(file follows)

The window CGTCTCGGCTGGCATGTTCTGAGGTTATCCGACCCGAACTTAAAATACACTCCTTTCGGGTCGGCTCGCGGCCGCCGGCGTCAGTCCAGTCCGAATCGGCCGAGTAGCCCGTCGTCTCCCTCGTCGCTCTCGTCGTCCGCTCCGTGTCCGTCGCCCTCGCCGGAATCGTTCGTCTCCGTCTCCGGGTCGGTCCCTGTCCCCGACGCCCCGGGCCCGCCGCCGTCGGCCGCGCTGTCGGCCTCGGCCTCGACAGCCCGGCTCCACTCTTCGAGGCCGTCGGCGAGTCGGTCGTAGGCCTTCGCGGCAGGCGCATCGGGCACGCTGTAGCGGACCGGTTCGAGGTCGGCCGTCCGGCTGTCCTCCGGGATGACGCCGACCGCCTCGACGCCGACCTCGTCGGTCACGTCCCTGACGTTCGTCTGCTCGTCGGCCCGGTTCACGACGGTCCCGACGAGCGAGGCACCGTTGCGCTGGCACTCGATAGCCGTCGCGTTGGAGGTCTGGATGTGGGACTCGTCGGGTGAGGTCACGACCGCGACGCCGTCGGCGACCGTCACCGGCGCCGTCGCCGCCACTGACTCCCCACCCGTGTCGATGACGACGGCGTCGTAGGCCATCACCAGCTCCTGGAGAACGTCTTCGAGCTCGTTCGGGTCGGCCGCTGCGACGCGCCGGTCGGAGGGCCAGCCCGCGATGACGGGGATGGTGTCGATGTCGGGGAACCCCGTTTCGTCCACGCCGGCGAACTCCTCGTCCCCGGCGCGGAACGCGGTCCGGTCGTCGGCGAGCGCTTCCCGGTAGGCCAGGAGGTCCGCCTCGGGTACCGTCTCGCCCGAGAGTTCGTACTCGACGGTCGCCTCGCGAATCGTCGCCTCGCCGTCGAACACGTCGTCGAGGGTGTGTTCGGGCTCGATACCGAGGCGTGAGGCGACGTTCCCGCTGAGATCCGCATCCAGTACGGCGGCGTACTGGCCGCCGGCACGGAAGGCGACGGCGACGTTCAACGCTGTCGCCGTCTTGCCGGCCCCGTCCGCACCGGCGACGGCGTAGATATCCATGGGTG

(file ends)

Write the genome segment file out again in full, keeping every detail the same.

The window CGTCTCGGCTGGCATGTTCTGAGGTTATCCGACCCGAACTTAAAATACACTCCTTTCGGGTCGGCTCGCGGCCGCCGGCGTCAGTCCAGTCCGAATCGGCCGAGTAGCCCGTCGTCTCCCTCGTCGCTCTCGTCGTCCGCTCCGTGTCCGTCGCCCTCGCCGGAATCGTTCGTCTCCGTCTCCGGGTCGGTCCCTGTCCCCGACGCCCCGGGCCCGCCGCCGTCGGCCGCGCTGTCGGCCTCGGCCTCGACAGCCCGGCTCCACTCTTCGAGGCCGTCGGCGAGTCGGTCGTAGGCCTTCGCGGCAGGCGCATCGGGCACGCTGTAGCGGACCGGTTCGAGGTCGGCCGTCCGGCTGTCCTCCGGGATGACGCCGACCGCCTCGACGCCGACCTCGTCGGTCACGTCCCTGACGTTCGTCTGCTCGTCGGCCCGGTTCACGACGGTCCCGACGAGCGAGGCACCGTTGCGCTGGCACTCGATAGCCGTCGCGTTGGAGGTCTGGATGTGGGACTCGTCGGGTGAGGTCACGACCGCGACGCCGTCGGCGACCGTCACCGGCGCCGTCGCCGCCACTGACTCCCCACCCGTGTCGATGACGACGGCGTCGTAGGCCATCACCAGCTCCTGGAGAACGTCTTCGAGCTCGTTCGGGTCGGCCGCTGCGACGCGCCGGTCGGAGGGCCAGCCCGCGATGACGGGGATGGTGTCGATGTCGGGGAACCCCGTTTCGTCCACGCCGGCGAACTCCTCGTCCCCGGCGCGGAACGCGGTCCGGTCGTCGGCGAGCGCTTCCCGGTAGGCCAGGAGGTCCGCCTCGGGTACCGTCTCGCCCGAGAGTTCGTACTCGACGGTCGCCTCGCGAATCGTCGCCTCGCCGTCGAACACGTCGTCGAGGGTGTGTTCGGGCTCGATACCGAGGCGTGAGGCGACGTTCCCGCTGAGATCCGCATCCAGTACGGCGGCGTACTGGCCGCCGGCACGGAAGGCGACGGCGACGTTCAACGCTGTCGCCGTCTTGCCGGCCCCGTCCGCACCGGCGACGGCGTAGATATCCATGGGTG